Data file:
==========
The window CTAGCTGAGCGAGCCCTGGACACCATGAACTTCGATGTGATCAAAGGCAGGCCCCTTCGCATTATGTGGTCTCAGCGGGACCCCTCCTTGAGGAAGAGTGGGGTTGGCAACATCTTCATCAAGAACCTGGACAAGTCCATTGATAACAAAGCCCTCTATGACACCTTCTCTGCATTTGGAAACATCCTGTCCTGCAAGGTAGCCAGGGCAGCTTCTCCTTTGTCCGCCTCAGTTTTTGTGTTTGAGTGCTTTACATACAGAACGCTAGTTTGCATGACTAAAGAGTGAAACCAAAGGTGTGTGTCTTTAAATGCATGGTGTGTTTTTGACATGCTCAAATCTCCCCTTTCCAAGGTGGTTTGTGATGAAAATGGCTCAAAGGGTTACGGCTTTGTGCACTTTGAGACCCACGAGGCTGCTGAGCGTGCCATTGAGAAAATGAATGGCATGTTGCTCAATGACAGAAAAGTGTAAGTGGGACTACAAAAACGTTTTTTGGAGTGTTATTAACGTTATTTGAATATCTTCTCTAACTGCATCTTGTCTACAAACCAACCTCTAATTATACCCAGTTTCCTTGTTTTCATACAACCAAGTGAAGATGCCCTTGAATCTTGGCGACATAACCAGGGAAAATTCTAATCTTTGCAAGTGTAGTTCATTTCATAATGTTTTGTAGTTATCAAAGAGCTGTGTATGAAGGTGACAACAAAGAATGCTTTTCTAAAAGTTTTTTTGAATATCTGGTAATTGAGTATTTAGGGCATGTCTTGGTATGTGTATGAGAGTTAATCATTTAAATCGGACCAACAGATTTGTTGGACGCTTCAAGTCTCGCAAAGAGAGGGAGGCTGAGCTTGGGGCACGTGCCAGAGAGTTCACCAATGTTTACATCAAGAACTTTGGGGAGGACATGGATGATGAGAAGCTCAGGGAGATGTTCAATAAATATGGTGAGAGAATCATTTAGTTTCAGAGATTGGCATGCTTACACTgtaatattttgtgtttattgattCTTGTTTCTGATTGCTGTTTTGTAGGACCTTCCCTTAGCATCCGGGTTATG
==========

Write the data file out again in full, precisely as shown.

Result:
The window CTAGCTGAGCGAGCCCTGGACACCATGAACTTCGATGTGATCAAAGGCAGGCCCCTTCGCATTATGTGGTCTCAGCGGGACCCCTCCTTGAGGAAGAGTGGGGTTGGCAACATCTTCATCAAGAACCTGGACAAGTCCATTGATAACAAAGCCCTCTATGACACCTTCTCTGCATTTGGAAACATCCTGTCCTGCAAGGTAGCCAGGGCAGCTTCTCCTTTGTCCGCCTCAGTTTTTGTGTTTGAGTGCTTTACATACAGAACGCTAGTTTGCATGACTAAAGAGTGAAACCAAAGGTGTGTGTCTTTAAATGCATGGTGTGTTTTTGACATGCTCAAATCTCCCCTTTCCAAGGTGGTTTGTGATGAAAATGGCTCAAAGGGTTACGGCTTTGTGCACTTTGAGACCCACGAGGCTGCTGAGCGTGCCATTGAGAAAATGAATGGCATGTTGCTCAATGACAGAAAAGTGTAAGTGGGACTACAAAAACGTTTTTTGGAGTGTTATTAACGTTATTTGAATATCTTCTCTAACTGCATCTTGTCTACAAACCAACCTCTAATTATACCCAGTTTCCTTGTTTTCATACAACCAAGTGAAGATGCCCTTGAATCTTGGCGACATAACCAGGGAAAATTCTAATCTTTGCAAGTGTAGTTCATTTCATAATGTTTTGTAGTTATCAAAGAGCTGTGTATGAAGGTGACAACAAAGAATGCTTTTCTAAAAGTTTTTTTGAATATCTGGTAATTGAGTATTTAGGGCATGTCTTGGTATGTGTATGAGAGTTAATCATTTAAATCGGACCAACAGATTTGTTGGACGCTTCAAGTCTCGCAAAGAGAGGGAGGCTGAGCTTGGGGCACGTGCCAGAGAGTTCACCAATGTTTACATCAAGAACTTTGGGGAGGACATGGATGATGAGAAGCTCAGGGAGATGTTCAATAAATATGGTGAGAGAATCATTTAGTTTCAGAGATTGGCATGCTTACACTgtaatattttgtgtttattgattCTTGTTTCTGATTGCTGTTTTGTAGGACCTTCCCTTAGCATCCGGGTTATG